Shaping up for the top job

Shaping up for the top job

Officer tipped as next police chief has seen the lot

Roy: Rapid ascent in the force
Roy: Rapid ascent in the force

Deputy national police chief Pol Gen Roy Ingkapairote is among candidates tipped for the top job at the Royal Thai Police (RTP), having already been placed in charge of tackling key issues including human trafficking, the illegal drug trade and crimes related to the environment.

He attended Triam Udom Suksa School before enrolling at the Armed Forces Academies Preparatory School and then the Royal Police Cadet Academy.

He earned a bachelor's degree in law from Ramkhamhaeng University and a masters in public administration in the US.

He also participated in the US Federal Bureau of Investigation's National Academy training course for international law enforcement officers as well as an equivalent course in Australia.

Pol Gen Roy rose through the ranks at the Central Investigation Bureau (CIB), working first as a detective at the Crime Suppression Division before assuming a role in the tourist police.

He was then handed assignments at the Royal Thai Police's Special Branch involving transnational crime and terrorism.

Later he was appointed chief of the Tourist Police Bureau at a time when the government wanted the police force to play a role in boosting confidence among foreign visitors.

Pol Gen Roy introduced the use of facial recognition technology to compare images of criminals in tourist areas with driving licence photos to deter crime.

He also opened a Line account to communicate with tourists and launched the Tourist Buddy app so visitors can more easily seek police assistance.

He was later put in charge of operations to crack down on foreign criminal groups in major tourist provinces and solve cases involving the murder of foreigners.

Under his leadership, the Tourist Police Bureau was ranked top among police units under the CIB in 2013.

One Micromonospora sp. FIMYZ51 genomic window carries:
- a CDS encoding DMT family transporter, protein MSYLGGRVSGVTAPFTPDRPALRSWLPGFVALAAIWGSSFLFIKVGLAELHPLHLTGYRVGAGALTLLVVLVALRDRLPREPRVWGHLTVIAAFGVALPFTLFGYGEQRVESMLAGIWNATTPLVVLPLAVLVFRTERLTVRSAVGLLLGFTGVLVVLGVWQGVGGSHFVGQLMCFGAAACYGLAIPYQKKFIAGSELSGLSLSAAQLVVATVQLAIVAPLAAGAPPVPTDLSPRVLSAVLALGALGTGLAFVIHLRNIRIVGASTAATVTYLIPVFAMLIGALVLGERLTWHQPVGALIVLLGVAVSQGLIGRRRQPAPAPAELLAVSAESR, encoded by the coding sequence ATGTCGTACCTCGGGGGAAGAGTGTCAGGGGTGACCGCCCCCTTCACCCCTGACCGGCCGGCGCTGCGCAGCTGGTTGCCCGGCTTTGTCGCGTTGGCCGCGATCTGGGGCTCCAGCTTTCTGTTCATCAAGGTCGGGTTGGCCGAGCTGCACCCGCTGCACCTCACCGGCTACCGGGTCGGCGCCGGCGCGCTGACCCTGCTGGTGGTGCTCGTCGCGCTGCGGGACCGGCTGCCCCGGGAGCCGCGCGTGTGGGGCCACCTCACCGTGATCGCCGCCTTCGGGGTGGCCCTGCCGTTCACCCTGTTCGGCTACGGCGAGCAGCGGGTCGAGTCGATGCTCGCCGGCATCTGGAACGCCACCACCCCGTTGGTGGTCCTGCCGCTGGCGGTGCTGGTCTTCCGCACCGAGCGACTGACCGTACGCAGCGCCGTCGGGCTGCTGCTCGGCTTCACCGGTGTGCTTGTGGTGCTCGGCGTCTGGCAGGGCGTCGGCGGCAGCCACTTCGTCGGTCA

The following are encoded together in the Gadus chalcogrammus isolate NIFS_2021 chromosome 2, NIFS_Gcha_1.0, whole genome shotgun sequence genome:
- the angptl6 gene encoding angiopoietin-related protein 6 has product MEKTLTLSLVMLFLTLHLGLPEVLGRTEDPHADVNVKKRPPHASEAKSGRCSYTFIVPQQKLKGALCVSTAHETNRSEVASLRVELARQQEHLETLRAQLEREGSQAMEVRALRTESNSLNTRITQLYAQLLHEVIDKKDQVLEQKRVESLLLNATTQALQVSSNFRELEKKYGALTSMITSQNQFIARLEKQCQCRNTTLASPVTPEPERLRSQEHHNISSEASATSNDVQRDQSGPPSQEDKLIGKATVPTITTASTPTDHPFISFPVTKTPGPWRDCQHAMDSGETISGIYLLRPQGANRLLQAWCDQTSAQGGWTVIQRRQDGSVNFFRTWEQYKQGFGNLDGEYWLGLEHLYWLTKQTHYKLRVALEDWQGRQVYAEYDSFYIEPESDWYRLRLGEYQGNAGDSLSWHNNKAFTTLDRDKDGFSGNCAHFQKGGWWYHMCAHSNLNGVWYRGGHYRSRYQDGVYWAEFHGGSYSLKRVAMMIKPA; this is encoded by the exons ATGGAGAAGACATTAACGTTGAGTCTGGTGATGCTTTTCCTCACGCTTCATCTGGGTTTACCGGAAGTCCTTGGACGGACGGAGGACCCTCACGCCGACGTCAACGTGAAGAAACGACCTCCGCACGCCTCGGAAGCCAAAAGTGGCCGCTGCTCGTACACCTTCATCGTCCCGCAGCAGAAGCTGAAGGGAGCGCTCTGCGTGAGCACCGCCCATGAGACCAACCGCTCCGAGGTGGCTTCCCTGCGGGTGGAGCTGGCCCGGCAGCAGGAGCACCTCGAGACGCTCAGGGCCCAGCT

Pol Gen Roy's ascent up the ranks continued when he was appointed deputy commissioner of the CIB, later becoming commissioner of the Special Branch Bureau. He was made an assistant national police chief in 2018 and last year was promoted to deputy national police chief.

With about two years left in office before his mandatory retirement in 2024, Pol Gen Roy is a front-runner to succeed the current national police chief who retires at the end of September.

Indeed, it was outgoing Pol Gen Suwat Jangyodsuk who put Pol Gen Roy in charge of the RTP's women and children protection programme and anti-human trafficking centre, the narcotics prevention and suppression centre, and the centre for the suppression of illegal logging and destruction of natural resources.

"The government has given special priority to human trafficking. However, issues related to migration and illegal entry must also be taken into account,'' he said.

Regarding migration, Pol Gen Roy said it is normal for people to move to new countries seeking better lives for themselves and their families.

A case in point is the 59 Rohingya migrants found abandoned on an island off mainland Satun province on June 4.

Police are investigating who brought the migrants into Thai waters after preliminary questioning indicated they were travelling by boat from Bangladesh to Malaysia. The boat had dropped them off on the island about a week ago before sailing away, according to the group.

Pol Gen Roy said a set of criteria has been devised in consultation with the Labour Ministry and Ministry of Social Development and Human Security, to distinguish victims of human trafficking from other types of illegal entry.

There have also been recent high-profile cases of Thai women travelling to take up offers of work at entertainment venues in Myanmar only to flee back to Thailand later, claiming they were forced into prostitution, Pol Gen Roy said.

''Some of them were initially willing to work there as they were promised a good income only to discover later that the jobs were not what they expected.

"Some entered the country illegally and when Covid-19 hit, they had no freedom of movement so they decided to return home. Some claimed they were mistreated and asked Thai authorities for help getting home," Pol Gen Roy said.

Regarding the crackdown on the illegal drugs trade, he said the police force is now focusing on confiscating assets rather than seizing drugs in a move intended to stifle the financial resources of drug traffickers.

Drug traders tend to stay away from the drugs and pay couriers to deliver them to destinations, he said.

''Police can only arrest couriers but cannot lay their hands on the real culprits. So we try to arrest everyone involved to break down the networks. But it is a tough challenge to reach the real traffickers,'' he said.

Between Oct 1 of last year and June 1, police seized drug-related assets worth more than 4.2 billion baht.

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